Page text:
Well-developed oblique muscles provide better stability for the body as they help reduce the load on the lower back muscles and spine, allowing better muscular coordination of the core muscles.

Muscles Worked by Alternate Heel Touches

The frontal abdominal muscle groups are the primary focus of the vast majority of abdominal workouts.

alternate heel touchers muscles

Alternate heel touches, on the other hand, work the front and side abdominal muscles of the upper, middle, and lower abdominal regions. It isometrically activates the rectus abdominis and transverse abdominis while dynamically stimulating the obliques.

Rectus Abdominis

The uppermost layer of your abdominal muscles is called the rectus abdominis, most often referred to as the "six-pack." It consists of two muscles that are flat and parallel to one another and are separated by connective tissue.

The rectus abdominis is a muscle that runs down the front of the abdomen and has an appearance similar to that of a six-pack because it is separated into sections by bands of ligamentous tissue. However, the percentage of body fat must be somewhat low for the six-pack form to be discernible. 

The main functions of the rectus abdominis are to bend the spine forward, assist in core stability, and help compress the abdominal contents.

Transverse Abdominis

The transverse abdominis goes in a horizontal direction, while the rectus abdominis goes in a vertical direction along the front of the abdomen. Intra-abdominal pressure supports and stabilizes the spine when the transverse abdominis muscle contracts. This is because the muscle wraps around the abdominal organs.

The transverse abdominis is the deepest of the six abdominal muscles. It wraps around the trunk from front to back, extending between the ribs and pelvis. These muscle fibers run horizontally.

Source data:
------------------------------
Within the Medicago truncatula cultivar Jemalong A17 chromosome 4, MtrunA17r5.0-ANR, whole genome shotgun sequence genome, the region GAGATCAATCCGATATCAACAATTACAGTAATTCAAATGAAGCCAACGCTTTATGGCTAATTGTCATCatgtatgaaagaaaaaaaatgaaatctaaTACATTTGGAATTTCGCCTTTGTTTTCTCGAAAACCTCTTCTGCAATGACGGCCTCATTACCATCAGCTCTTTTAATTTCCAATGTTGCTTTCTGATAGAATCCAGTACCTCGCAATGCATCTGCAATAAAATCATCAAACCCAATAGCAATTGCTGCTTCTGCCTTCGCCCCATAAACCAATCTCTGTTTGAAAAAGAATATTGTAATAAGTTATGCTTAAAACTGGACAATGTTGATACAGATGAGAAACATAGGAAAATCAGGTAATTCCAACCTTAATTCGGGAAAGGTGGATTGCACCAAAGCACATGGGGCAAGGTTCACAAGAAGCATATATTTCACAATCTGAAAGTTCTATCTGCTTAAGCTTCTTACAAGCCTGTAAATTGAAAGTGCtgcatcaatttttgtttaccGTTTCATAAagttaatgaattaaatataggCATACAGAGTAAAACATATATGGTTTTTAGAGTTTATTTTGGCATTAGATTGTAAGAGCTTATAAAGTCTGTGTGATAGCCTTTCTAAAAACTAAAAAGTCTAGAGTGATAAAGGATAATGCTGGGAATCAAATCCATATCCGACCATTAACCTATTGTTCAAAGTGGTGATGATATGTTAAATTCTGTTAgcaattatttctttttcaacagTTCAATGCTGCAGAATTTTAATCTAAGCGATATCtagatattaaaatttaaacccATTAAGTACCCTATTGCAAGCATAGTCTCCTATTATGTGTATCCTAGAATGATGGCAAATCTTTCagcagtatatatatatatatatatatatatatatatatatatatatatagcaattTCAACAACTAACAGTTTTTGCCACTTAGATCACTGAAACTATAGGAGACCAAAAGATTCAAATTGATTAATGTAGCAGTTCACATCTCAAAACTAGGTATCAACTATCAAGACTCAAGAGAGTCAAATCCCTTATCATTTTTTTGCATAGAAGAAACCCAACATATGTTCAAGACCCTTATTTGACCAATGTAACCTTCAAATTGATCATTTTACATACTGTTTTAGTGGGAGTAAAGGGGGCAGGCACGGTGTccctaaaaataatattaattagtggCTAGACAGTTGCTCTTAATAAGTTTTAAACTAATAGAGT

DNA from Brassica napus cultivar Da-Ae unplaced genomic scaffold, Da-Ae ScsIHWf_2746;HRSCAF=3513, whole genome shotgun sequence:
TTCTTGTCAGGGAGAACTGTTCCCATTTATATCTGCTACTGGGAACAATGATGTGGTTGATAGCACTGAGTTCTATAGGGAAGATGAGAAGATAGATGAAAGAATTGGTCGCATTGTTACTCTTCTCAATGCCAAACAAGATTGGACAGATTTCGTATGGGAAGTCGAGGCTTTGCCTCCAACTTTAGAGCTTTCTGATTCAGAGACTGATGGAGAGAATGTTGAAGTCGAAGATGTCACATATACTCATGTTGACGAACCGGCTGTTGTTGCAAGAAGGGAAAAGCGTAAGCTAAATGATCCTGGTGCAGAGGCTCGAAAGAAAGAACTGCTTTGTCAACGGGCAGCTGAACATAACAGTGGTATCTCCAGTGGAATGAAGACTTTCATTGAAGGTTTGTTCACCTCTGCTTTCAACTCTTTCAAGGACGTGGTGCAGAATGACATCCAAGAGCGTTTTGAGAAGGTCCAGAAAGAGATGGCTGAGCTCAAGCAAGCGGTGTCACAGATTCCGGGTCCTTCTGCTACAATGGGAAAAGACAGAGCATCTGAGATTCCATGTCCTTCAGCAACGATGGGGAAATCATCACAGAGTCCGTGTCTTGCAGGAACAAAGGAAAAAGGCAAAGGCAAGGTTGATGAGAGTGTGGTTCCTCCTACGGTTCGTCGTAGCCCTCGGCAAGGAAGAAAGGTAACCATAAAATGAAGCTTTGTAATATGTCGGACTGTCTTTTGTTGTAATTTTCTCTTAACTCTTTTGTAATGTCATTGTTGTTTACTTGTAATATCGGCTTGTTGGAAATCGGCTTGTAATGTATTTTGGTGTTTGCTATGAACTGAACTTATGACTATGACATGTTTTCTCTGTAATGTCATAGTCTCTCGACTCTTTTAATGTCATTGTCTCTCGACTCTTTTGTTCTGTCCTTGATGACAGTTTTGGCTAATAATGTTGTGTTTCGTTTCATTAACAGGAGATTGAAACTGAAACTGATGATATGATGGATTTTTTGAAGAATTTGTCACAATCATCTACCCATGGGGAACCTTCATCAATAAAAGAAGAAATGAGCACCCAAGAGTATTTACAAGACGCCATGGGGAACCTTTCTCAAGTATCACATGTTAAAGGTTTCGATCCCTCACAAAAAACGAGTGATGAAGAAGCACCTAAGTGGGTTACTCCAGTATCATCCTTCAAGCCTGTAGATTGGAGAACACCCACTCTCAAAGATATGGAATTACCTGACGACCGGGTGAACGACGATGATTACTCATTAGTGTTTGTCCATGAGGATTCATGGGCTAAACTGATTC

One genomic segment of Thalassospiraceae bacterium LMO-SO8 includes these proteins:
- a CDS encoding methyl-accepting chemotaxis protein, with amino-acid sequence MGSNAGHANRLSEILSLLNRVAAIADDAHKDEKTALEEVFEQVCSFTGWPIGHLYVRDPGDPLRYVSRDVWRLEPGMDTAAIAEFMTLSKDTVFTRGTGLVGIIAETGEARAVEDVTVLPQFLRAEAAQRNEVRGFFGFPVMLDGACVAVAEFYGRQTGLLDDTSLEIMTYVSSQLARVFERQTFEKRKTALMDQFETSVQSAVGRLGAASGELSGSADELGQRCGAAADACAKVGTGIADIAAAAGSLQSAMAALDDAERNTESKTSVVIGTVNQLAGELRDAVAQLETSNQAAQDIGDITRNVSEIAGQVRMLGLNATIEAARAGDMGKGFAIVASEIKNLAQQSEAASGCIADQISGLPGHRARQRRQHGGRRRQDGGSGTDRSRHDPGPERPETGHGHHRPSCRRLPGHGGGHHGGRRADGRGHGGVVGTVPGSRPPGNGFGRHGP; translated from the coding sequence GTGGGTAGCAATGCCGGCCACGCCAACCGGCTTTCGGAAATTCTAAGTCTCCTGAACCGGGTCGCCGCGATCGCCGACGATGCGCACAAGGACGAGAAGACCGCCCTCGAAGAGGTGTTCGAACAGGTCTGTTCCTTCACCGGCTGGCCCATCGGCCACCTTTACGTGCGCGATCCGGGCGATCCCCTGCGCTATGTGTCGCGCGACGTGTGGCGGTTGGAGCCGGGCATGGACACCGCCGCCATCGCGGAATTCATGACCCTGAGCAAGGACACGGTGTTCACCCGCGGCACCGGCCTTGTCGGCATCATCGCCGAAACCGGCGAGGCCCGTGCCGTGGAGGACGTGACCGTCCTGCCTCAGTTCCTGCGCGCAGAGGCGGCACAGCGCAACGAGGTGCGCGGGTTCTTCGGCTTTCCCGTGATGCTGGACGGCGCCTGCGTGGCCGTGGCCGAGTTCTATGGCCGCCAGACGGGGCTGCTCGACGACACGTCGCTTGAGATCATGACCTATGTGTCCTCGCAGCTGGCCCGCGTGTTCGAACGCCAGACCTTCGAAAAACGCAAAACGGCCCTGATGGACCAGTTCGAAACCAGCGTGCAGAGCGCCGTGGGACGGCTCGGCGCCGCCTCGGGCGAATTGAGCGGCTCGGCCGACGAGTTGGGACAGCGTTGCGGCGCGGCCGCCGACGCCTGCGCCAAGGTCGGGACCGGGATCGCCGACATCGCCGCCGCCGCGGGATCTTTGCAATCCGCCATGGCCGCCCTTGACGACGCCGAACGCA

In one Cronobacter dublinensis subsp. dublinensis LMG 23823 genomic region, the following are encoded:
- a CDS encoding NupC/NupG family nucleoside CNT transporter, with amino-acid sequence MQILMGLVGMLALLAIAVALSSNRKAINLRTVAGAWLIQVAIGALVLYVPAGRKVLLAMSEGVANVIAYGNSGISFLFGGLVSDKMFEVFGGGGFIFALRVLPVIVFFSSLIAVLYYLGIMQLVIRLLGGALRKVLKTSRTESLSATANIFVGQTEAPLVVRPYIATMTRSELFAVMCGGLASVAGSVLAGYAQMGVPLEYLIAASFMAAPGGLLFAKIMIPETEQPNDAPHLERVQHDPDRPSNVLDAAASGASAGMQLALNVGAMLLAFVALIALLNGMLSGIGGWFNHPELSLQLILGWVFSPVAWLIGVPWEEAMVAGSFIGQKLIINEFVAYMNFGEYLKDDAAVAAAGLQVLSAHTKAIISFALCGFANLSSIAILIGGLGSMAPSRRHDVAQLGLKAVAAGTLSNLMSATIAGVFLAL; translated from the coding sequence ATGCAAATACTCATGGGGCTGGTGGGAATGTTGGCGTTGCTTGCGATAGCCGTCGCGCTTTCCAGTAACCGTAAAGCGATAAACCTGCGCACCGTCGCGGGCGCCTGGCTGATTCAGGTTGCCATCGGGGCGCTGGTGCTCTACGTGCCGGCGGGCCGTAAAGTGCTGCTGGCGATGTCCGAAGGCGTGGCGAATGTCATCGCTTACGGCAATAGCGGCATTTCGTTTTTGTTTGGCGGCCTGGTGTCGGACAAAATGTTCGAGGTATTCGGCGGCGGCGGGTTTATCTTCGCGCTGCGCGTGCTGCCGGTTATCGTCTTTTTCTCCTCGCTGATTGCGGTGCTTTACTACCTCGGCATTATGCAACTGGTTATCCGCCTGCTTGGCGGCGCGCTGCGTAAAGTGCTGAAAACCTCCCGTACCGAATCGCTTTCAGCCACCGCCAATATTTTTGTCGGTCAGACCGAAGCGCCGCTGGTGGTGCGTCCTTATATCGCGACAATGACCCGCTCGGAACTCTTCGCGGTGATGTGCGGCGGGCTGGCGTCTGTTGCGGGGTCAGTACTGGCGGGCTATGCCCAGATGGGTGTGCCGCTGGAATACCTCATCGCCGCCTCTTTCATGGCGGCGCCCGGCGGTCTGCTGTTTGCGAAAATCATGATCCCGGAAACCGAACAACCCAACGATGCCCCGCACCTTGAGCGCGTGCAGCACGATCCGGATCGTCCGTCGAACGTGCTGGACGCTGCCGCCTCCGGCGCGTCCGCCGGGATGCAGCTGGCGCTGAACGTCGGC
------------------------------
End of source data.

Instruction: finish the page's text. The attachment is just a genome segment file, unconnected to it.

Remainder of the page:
The primary function of the transverse abdominis and the other core muscles is to support the torso by keeping the abdominal wall tight, stabilizing the spine and pelvis before the limbs can move, and keeping the internal organs in place to protect them. 

Internal and External Obliques

The internal obliques are a pair of abdominal muscles that lie immediately inside the hip bones. When you twist your trunk to the left, the external oblique on the right side needs to contract in conjunction with the internal oblique on the left.

The external obliques are two muscles on each side of the rectus abdominis. They are the largest of the lateral abdominal muscles, as well as the one that is the most superficial. The trunk will twist to the side opposite where an external oblique muscle is contracting.

When the oblique muscle and other abdominal muscles are weak, the chance of an abdominal hernia increases.

Final Thoughts

Alternate heel touches can also be performed with added resistance by utilizing resistance bands. One can wrap a resistance band on each ankle and grab the other end with the hand to add more tension to the exercise. Another option is to slow down each rep and hold it for a second or two when tapping the heels. A decline bench is another option for adding resistance to the movement.

References

1. Urquhart DM, Barker PJ, Hodges PW, Story IH, Briggs CA. Regional morphology of the transversus abdominis and obliquus internus and externus abdominis muscles. Clinical Biomechanics. 2005 Mar 1;20(3):233-41.

2. Rath AM, Zhang J, Chevrel JP. The sheath of the rectus abdominis muscle: an anatomical and biomechanical study. Hernia. 1997 Oct;1(3):139-42.

Debbie (Deb) started powerlifting and Olympic lifting in High School as part of her track team's programming; She continues to train in order to remain athletic. Inspire US allows Deb to share information related to training, lifting, biomechanics, and more.